Nokia and Microsoft this week provided a sneak peek of their upcoming Lumia 710 and 800 phones for the Australian market and both have a lot riding on the release. To put it simply, it is make or break time for both companies in the mobile space.
Having said that, the phone itself is quite nice – Windows Phone 7.5 runs quite fast with some nice features such as integrated messaging and coupled with good hardware it’s a nice experience. Those I know who use Windows Phones are quite happy with them (I’m an iPhone user myself). Whether it’s enough to displace the iPhone and the dozens of Android based handsets on a market where both Nokia and Microsoft have missed opportunities remains to be seen.
The battle is going to be on a number of fronts – at the telco level, in the retail stores and, most importantly, with the perceptions of customers.
Probably the biggest barrier with consumers is the perceived lack of apps and both companies are taking steps to rectify that. Nokia has bundled in their Maps and Drive applications while Microsoft has included their Mixed Radio streaming features along with Microsoft Office and Xbox integration.
As well the built in services, both parties are playing up their application partners with services like Pizza Hut, Fox Sports and cab service Go Catch. Bear in mind that all of these services are also available on other platforms.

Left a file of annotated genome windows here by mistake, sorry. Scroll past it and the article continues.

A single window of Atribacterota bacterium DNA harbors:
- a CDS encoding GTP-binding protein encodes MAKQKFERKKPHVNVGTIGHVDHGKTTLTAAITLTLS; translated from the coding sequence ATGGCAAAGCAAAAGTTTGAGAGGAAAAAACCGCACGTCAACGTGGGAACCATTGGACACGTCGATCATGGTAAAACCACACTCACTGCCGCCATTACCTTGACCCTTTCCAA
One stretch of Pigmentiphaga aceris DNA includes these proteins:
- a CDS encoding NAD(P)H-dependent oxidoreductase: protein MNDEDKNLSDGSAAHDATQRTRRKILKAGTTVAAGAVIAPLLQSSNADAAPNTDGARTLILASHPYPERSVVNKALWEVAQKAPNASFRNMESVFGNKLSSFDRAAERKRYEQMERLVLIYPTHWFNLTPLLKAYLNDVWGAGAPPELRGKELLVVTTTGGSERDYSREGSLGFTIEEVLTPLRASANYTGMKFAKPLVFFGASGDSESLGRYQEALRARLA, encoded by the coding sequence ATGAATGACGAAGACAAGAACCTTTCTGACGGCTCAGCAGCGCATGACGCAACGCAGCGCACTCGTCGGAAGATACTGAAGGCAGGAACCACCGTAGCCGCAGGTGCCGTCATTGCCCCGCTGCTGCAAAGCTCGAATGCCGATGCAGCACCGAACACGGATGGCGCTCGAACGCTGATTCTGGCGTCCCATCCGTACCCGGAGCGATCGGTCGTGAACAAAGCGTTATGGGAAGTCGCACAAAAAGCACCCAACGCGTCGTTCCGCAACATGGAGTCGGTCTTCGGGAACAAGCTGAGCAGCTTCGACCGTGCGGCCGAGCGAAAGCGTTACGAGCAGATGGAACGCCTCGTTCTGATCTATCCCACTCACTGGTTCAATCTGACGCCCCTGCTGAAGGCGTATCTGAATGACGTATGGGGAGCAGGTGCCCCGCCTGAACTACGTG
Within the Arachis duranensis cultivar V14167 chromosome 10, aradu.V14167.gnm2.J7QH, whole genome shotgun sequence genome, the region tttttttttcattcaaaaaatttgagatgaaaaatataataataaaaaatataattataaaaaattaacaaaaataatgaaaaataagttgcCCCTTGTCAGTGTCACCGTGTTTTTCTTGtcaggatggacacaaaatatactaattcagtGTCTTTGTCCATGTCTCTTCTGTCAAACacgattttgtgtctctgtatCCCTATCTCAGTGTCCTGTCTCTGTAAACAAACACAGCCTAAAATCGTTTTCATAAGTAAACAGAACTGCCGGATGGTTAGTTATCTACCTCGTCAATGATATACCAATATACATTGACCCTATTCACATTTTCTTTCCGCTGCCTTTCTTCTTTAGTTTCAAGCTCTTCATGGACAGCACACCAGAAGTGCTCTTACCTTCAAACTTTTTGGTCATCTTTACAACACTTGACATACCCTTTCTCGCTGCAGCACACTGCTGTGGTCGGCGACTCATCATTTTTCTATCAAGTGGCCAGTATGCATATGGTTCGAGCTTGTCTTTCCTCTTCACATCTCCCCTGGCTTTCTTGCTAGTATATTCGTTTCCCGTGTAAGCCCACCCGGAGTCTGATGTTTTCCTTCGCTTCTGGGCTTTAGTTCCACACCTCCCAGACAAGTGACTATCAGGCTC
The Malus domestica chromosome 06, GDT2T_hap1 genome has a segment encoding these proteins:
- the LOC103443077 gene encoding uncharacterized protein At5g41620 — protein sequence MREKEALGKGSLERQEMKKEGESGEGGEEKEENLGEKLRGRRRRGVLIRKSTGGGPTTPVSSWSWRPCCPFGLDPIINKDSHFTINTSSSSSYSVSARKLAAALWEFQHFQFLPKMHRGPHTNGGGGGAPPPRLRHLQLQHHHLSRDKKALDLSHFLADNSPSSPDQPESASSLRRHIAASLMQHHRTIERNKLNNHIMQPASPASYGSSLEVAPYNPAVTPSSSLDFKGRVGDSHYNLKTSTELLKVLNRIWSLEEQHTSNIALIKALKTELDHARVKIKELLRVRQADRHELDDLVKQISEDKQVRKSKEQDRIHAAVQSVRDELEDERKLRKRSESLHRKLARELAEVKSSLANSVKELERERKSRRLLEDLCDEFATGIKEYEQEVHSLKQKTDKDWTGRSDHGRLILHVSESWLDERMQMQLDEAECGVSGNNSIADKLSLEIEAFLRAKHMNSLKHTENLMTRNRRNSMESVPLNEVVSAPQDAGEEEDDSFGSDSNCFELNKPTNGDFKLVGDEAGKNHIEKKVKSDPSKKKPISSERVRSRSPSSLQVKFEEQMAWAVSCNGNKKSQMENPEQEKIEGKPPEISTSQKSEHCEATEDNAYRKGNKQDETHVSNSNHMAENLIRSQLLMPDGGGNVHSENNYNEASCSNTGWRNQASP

The real battleground
While applications matter, the real battle for Nokia and Microsoft is going to be in the retail stores and that challenge shouldn’t be underestimated. Apple dominates the upper end of the smart phone market and Android is swamping the mid to low end. Where the Windows Phone devices will fit in remains to be seen?
In Australia, if they going to find salvation it will be at the tender hands of the telco companies. The iPhone is constant source of irritation for the telcos because the US giant not grabs most of the profit, it also “owns” the customer.
On the other hand, Android devices are irritating customers who are bewildered by the range of choices and frustrated by inconsistent updates that can leave them stranded with an outdated system.
So the Windows Phone does have an opportunity in the marketplace, although I suspect commissions and rebates will be crucial drivers in getting sales people at the retail coal face to recommend the Microsoft and Nokia alternatives.
Overall though, it’s good to see a viable alternative on the market. For both Microsoft and Nokia the stakes are high with the Lumia range – it could be Nokia’s last shot – so they have plenty of incentives to get the product right.
Microsoft has consistently missed the boat on mobile computing since Windows CE was launched in 1996 while Nokia were blind-sided by the launch of the iPhone in 2007 and have never really recovered. To make things worse for Nokia, the market for basic mobile phones where they still dominate is under threat from cheap Android based devices. So even the low margin, high volume market isn’t safe.
For both, the Lumia range is critical and 2012 will be an interesting year.